MANILA –The group Ang Ladlad has found an ally with the Commission on Human Rights (CHR) in its ongoing row with the Commission on Elections (Comelec).
The CHR on Sunday released a statement in support of Ang Ladlad, whose petition with the Comelec to be included in the list of party-list groups accredited to run for the 2010 national elections was denied. The would-be party-list said it represents lesbians, gays, bisexuals and transgenders. (LGBT)
Comelec’s second division denied the group’s petition on grounds of "immorality."
CHR said however that the poll body's decision "smacks of prejudice and discrimination."
"Homosexuality is not a counterculture. It is part of the diversity of Philippine culture. Homosexuals are part of the Filipino family and unavoidably must be part of our politics," CHR chair Leila De Lima was quoted in the statement as saying.
"There is no governmental policy which characterizes homosexuality as illegal nor immoral," De Lima said.
"There is or can be no basis in law to deny the registration of the party, directly or indirectly, on the grounds of homosexuality, much less on homosexuality equated to immorality. To make assertions based on their homosexuality is patently discriminatory," she said.
The statement highlighted as its basis the Universal Declaration on Human Rights, as well as the International Covenant on Civil and Political Rights, which it said both focus on the equality of all peoples.
"These two instruments are looked upon and provide the principle and standards that must be demonstrated by the COMELEC in its mandate under the Constitution, the Omnibus Election Code and the Party List Law," the CHR said.
"The UDHR and ICCPR also prescribe the normative direction that States must practice in line with the rights laid out in the instruments. The norm of non-discrimination of persons running for elections is at issue in this instance," the CHR added.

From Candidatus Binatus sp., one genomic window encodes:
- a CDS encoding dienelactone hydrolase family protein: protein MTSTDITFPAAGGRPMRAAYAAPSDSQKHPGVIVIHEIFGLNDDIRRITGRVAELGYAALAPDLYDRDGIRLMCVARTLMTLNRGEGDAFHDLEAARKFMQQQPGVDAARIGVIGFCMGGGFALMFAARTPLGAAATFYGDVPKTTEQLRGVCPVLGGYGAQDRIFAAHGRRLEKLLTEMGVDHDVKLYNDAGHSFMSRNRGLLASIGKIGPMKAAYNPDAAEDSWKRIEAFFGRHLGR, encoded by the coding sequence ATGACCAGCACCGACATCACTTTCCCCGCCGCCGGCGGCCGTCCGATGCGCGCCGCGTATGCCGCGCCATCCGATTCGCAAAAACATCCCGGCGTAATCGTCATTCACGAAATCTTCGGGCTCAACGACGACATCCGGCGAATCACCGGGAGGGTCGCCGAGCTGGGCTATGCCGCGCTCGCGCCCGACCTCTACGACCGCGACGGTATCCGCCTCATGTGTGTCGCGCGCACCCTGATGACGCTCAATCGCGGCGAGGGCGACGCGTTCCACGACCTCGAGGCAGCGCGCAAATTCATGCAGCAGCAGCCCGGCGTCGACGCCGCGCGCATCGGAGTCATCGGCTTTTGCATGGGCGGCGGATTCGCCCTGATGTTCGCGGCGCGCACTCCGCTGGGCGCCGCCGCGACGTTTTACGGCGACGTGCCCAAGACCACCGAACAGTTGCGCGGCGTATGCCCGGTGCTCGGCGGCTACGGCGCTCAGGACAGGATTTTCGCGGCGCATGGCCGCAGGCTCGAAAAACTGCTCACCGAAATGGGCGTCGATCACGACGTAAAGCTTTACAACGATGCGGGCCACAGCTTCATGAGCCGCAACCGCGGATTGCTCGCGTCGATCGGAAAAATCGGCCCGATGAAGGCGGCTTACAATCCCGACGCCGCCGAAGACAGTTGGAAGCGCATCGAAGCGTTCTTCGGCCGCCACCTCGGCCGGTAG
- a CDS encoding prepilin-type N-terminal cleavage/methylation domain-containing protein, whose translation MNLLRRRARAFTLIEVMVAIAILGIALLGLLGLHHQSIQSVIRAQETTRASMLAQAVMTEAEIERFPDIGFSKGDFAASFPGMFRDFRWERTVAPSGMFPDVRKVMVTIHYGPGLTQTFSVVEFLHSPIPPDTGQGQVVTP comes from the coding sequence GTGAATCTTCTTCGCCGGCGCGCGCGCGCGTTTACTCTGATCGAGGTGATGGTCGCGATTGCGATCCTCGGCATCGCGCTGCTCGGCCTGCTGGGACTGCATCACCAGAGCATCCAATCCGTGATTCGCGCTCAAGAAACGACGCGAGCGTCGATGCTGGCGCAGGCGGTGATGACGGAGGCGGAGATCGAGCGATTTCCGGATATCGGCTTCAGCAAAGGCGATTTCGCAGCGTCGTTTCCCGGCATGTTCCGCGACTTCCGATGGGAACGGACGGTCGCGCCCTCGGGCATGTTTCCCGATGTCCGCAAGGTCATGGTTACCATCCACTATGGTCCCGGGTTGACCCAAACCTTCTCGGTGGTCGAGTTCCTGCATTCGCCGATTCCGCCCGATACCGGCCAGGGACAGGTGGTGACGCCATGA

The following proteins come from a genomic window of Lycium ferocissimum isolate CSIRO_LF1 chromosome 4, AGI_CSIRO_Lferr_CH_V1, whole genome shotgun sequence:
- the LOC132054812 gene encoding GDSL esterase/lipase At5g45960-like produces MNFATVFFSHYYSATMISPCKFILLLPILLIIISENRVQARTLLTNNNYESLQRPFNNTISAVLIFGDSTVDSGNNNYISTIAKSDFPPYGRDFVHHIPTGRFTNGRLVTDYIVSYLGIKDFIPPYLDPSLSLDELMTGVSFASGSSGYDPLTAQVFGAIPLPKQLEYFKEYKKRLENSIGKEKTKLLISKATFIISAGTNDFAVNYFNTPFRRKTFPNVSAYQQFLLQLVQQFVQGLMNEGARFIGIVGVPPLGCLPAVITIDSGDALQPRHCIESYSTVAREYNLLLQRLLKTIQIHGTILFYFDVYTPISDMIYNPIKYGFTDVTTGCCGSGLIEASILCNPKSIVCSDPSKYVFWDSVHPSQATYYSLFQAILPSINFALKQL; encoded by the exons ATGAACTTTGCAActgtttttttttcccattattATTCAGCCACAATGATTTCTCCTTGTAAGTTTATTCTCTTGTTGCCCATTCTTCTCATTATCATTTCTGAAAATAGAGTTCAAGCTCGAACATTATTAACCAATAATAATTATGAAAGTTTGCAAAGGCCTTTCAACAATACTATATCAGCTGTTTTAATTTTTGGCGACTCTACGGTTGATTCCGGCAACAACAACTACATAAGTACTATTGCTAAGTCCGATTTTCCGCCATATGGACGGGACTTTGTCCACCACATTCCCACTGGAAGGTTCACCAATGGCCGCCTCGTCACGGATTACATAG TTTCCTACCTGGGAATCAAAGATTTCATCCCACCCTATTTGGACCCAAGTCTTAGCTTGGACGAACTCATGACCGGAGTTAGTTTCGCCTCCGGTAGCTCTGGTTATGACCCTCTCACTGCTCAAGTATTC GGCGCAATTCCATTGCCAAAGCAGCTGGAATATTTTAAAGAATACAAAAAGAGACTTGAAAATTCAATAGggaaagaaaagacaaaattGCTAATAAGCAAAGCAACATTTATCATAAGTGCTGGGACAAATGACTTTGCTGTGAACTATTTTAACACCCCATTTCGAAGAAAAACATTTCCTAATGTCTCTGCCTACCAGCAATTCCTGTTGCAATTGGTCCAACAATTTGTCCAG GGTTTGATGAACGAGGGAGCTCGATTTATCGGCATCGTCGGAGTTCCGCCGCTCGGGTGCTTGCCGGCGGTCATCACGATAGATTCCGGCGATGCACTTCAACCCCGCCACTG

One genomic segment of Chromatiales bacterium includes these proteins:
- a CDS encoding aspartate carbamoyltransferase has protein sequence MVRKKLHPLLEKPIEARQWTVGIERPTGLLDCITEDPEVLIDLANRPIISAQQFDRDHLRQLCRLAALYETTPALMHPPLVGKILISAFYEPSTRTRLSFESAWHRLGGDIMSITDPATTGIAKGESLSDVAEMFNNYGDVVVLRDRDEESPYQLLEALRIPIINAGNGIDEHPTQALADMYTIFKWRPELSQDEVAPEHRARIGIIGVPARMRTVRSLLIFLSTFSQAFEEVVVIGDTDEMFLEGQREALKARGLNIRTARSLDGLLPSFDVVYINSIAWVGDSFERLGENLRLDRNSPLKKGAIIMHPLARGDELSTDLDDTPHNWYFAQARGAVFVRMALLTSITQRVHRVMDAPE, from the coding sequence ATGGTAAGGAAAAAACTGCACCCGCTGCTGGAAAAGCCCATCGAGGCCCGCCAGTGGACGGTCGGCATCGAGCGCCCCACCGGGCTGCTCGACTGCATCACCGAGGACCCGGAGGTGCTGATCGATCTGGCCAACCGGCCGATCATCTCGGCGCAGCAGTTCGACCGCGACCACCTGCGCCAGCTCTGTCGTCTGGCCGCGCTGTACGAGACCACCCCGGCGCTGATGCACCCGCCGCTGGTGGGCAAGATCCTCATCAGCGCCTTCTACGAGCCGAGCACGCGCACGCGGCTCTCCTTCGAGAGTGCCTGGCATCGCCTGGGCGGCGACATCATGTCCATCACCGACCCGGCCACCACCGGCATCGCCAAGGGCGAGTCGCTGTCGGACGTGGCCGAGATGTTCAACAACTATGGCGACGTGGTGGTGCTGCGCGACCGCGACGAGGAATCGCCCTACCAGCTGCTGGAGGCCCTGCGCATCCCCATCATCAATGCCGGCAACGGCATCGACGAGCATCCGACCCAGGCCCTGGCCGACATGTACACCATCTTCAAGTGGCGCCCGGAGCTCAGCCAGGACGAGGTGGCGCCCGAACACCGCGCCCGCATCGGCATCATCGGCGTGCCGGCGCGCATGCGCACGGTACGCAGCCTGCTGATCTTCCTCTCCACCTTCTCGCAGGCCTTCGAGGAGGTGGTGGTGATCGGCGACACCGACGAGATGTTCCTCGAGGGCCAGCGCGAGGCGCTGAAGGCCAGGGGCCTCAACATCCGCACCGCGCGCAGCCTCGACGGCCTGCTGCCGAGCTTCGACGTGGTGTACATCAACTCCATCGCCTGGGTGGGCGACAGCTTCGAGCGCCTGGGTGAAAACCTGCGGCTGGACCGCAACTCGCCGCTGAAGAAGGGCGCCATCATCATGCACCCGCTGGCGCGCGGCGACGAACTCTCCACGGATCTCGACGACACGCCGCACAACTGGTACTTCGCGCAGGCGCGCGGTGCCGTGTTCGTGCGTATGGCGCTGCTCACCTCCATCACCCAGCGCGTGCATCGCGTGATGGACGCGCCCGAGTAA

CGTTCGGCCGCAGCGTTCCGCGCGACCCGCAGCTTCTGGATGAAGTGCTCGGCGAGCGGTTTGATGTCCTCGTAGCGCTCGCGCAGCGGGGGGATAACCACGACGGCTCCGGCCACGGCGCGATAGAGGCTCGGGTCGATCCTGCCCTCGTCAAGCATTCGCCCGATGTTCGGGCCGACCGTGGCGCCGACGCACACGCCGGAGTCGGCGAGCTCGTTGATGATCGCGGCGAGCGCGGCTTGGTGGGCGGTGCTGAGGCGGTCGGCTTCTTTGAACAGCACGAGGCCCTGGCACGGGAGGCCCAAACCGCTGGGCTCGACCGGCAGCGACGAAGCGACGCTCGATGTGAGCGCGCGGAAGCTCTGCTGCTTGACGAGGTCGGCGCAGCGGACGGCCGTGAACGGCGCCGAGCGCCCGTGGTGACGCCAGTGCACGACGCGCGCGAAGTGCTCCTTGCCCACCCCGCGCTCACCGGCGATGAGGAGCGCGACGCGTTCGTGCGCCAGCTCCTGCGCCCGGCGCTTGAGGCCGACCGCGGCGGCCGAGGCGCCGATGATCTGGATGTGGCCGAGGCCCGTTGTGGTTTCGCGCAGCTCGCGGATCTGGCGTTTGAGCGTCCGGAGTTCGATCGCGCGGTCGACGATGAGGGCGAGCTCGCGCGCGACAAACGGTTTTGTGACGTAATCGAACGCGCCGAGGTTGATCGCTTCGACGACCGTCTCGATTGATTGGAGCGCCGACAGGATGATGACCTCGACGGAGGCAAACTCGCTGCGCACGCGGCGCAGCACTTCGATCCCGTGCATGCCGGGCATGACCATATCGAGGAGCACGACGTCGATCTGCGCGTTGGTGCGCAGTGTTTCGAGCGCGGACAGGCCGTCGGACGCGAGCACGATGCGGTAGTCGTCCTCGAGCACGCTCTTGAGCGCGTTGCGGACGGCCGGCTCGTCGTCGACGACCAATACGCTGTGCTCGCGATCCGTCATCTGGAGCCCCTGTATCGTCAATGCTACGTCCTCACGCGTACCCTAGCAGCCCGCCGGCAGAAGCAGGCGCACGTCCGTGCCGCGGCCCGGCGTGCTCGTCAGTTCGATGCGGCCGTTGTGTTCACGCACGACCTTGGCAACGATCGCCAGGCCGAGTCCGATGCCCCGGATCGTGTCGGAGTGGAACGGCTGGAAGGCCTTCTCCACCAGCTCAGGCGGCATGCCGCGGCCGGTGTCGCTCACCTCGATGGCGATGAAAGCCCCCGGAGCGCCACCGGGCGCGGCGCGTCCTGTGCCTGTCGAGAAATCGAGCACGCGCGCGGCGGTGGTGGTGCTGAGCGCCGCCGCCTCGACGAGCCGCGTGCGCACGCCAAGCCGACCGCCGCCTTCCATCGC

'Retrogressive way of thinking'
The CHR chair explained that Ang Ladlad is discriminated against in their right to participate as an organization in the party list elections, thereby violating the right against discrimination and their right to be voted for.
"We do not think that Ang Ladlad seeks accreditation to promote immorality in the country, but to give a voice to a marginalized sector to push for further protection of their rights. It is a fact that gays are often objects of discrimination through ridicule, contempt and various forms of violence, just as this decision clearly illustrates," De Lima remarked.
"[The] COMELEC has exhibited, at the very least, a retrogressive, not progressive, way of thinking. Our views on homosexuality must be in accordance with progressive human rights thought. In an age of growing, rather than receding, tolerance and promotion of human rights, this Decision appears to be a misplaced edifice of arcane views on homosexuality,” she added.
'Clear breach of secular-religious divide'
De Lima also said that the Comelec's choice of basis for its argument on immorality was a "clear breach of the secular-religious divide" enshrined in the 1987 Constitution.
"Citing both Christian and Islamic doctrines [as the basis to justify the Decision] are certainly beyond the scope of authorities which the COMELEC may employ in resolving the petition," De Lima said.
The CHR chairperson also explained that the reference to Article 201 of the Revised Penal Code as the only statutory ground to support the finding of immorality begs the question: is there in fact a secular, governmental policy against homosexuality?
"And if this test were to be rightfully applied for ANG LADLAD, shouldn’t this be equally applied to each and every candidate running for public office?” De Lima added.
"The CHR will support the ANG LADLAD Party’s plea for reconsideration most probably through a Motion for Intervention so that we can formally present our own views, insights and position on the issue as a premier national human rights institution in the country. The rights of LGBTs are a human rights issue," she added.